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What is causing Europe's summer travel chaos

STORY: Baggage chaos, endless queues, canceled flights...

Scenes like these are common at European airports this summer.

(Anne Ryom, Student)

"We are trying to get home to Denmark and our flight was cancelled."

So what’s causing the travel nightmare?

Strikes and staff shortages are forcing airlines to cancel thousands of flights.

Staff are asking for better working conditions and big pay increases after sweeping job cuts and pay cuts during the pandemic.

In Spain, Ryanair workers walked out for several days in July, causing disruption at many airports.

Lufthansa pilots’ union is demanding a 5.5 percent raise this year and automatic inflation compensation going forward.

The German airline was forced to cancel more than 1,000 flights on July 27 when its ground staff went on strike.

In June, Norwegian Air agreed to a 3.7 percent pay rise for pilots among other benefits, in a sign of what other airlines may have to offer to avoid labor strife.

Airlines have cut thousands of flights from their summer schedules to cope with the disruptions.

Major airports including London’s Heathrow and Amsterdam’s Schiphol have imposed a cap on passenger traffic.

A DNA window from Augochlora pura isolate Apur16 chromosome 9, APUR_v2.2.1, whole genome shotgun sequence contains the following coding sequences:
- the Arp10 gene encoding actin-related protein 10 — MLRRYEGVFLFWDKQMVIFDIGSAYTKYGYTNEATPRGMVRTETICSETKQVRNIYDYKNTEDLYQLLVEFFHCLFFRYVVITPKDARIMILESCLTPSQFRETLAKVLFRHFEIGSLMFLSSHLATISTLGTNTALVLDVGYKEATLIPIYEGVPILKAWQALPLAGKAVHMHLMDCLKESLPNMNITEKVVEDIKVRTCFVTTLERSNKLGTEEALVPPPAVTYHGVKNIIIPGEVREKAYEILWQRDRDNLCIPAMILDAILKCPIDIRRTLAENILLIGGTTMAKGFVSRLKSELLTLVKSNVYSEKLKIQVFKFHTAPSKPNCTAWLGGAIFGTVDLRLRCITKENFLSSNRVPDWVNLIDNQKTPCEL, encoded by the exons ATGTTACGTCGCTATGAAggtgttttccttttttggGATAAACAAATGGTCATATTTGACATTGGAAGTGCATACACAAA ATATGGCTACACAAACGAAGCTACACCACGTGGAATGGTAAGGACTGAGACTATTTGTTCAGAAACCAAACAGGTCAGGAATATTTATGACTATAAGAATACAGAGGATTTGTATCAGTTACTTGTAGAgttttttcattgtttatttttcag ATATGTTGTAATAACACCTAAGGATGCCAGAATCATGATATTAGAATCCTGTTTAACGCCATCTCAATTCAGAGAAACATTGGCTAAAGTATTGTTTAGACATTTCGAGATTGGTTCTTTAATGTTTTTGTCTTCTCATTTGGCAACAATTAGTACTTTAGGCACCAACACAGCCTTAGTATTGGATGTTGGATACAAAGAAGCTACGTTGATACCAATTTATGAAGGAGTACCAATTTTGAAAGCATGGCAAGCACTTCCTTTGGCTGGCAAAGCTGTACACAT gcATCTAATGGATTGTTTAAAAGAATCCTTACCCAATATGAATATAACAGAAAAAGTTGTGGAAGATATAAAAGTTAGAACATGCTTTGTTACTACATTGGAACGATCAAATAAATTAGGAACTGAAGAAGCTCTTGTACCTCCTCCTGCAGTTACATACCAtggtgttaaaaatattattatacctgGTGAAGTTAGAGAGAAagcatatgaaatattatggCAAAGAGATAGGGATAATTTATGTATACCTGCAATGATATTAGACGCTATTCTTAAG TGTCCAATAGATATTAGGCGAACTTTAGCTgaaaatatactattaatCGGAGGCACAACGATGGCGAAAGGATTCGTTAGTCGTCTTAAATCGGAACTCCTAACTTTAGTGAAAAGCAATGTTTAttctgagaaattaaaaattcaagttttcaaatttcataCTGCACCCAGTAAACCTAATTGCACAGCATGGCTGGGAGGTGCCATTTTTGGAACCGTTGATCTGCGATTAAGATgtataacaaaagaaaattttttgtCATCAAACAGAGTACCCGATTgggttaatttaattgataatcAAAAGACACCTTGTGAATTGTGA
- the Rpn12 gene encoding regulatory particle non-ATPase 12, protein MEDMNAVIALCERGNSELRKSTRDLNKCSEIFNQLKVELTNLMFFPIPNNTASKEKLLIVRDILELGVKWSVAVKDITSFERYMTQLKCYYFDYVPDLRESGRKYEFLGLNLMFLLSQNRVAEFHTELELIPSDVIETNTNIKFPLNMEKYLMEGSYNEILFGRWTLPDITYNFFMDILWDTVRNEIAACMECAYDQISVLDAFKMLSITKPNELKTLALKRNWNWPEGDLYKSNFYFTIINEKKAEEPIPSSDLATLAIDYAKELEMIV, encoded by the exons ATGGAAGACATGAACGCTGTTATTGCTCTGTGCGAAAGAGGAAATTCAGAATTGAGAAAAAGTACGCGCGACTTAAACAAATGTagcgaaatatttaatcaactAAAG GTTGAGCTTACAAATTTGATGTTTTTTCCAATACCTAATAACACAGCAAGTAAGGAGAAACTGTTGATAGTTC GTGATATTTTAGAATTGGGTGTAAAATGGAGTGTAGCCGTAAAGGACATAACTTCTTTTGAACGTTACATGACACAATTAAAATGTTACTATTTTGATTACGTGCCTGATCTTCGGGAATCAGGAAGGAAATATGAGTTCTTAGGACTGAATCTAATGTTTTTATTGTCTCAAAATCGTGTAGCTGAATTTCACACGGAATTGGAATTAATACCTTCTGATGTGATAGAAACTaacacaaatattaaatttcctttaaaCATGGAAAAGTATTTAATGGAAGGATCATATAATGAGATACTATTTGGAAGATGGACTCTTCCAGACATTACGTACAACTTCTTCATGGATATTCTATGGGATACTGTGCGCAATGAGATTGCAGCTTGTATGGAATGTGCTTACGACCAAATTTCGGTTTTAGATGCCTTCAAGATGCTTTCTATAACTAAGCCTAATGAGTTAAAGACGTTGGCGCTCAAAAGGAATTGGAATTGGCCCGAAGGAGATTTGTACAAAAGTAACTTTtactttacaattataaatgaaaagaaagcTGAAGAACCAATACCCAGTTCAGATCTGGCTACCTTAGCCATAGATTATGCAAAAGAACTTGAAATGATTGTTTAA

That’s led to British Airways halting ticket sales on some popular short-haul flights to destinations like Paris, Milan and Amsterdam until mid-August.

Airports and airlines are scrambling to hire more workers from pilots, security, border control staff to baggage handlers after many left during the COVID-19 crisis.

Amsterdam's Schiphol is operating with 10,000 fewer workers than before the pandemic.

Paris’ Charles de Gaulle and Orly airports need to fill 4,000 jobs mainly in security, maintenance and retail.

That's according to airport operator Groupe ADP and the CDG Alliance.

Industry executives say these jobs are tough to fill, since the work is often physically demanding and relatively low paid.

Training new hires and getting them security clearance to work at airports also takes months.